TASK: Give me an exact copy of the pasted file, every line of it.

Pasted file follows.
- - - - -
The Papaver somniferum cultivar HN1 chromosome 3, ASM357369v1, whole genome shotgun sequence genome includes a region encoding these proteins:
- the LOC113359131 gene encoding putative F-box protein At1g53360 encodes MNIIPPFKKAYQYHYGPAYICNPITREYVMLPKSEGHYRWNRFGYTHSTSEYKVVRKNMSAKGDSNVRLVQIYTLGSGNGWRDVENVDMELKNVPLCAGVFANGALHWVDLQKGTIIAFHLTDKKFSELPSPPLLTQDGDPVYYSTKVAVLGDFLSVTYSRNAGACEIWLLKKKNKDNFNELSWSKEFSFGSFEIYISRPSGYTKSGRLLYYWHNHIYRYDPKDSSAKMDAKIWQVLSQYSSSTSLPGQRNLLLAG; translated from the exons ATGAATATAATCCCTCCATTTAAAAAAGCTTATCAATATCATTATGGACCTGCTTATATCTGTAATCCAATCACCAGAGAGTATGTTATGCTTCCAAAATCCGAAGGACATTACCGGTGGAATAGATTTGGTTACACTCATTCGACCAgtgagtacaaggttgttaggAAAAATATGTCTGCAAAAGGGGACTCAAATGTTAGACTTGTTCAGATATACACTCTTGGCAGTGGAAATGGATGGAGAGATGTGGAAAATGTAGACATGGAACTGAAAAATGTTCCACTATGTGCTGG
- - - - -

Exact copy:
The Papaver somniferum cultivar HN1 chromosome 3, ASM357369v1, whole genome shotgun sequence genome includes a region encoding these proteins:
- the LOC113359131 gene encoding putative F-box protein At1g53360 encodes MNIIPPFKKAYQYHYGPAYICNPITREYVMLPKSEGHYRWNRFGYTHSTSEYKVVRKNMSAKGDSNVRLVQIYTLGSGNGWRDVENVDMELKNVPLCAGVFANGALHWVDLQKGTIIAFHLTDKKFSELPSPPLLTQDGDPVYYSTKVAVLGDFLSVTYSRNAGACEIWLLKKKNKDNFNELSWSKEFSFGSFEIYISRPSGYTKSGRLLYYWHNHIYRYDPKDSSAKMDAKIWQVLSQYSSSTSLPGQRNLLLAG; translated from the exons ATGAATATAATCCCTCCATTTAAAAAAGCTTATCAATATCATTATGGACCTGCTTATATCTGTAATCCAATCACCAGAGAGTATGTTATGCTTCCAAAATCCGAAGGACATTACCGGTGGAATAGATTTGGTTACACTCATTCGACCAgtgagtacaaggttgttaggAAAAATATGTCTGCAAAAGGGGACTCAAATGTTAGACTTGTTCAGATATACACTCTTGGCAGTGGAAATGGATGGAGAGATGTGGAAAATGTAGACATGGAACTGAAAAATGTTCCACTATGTGCTGG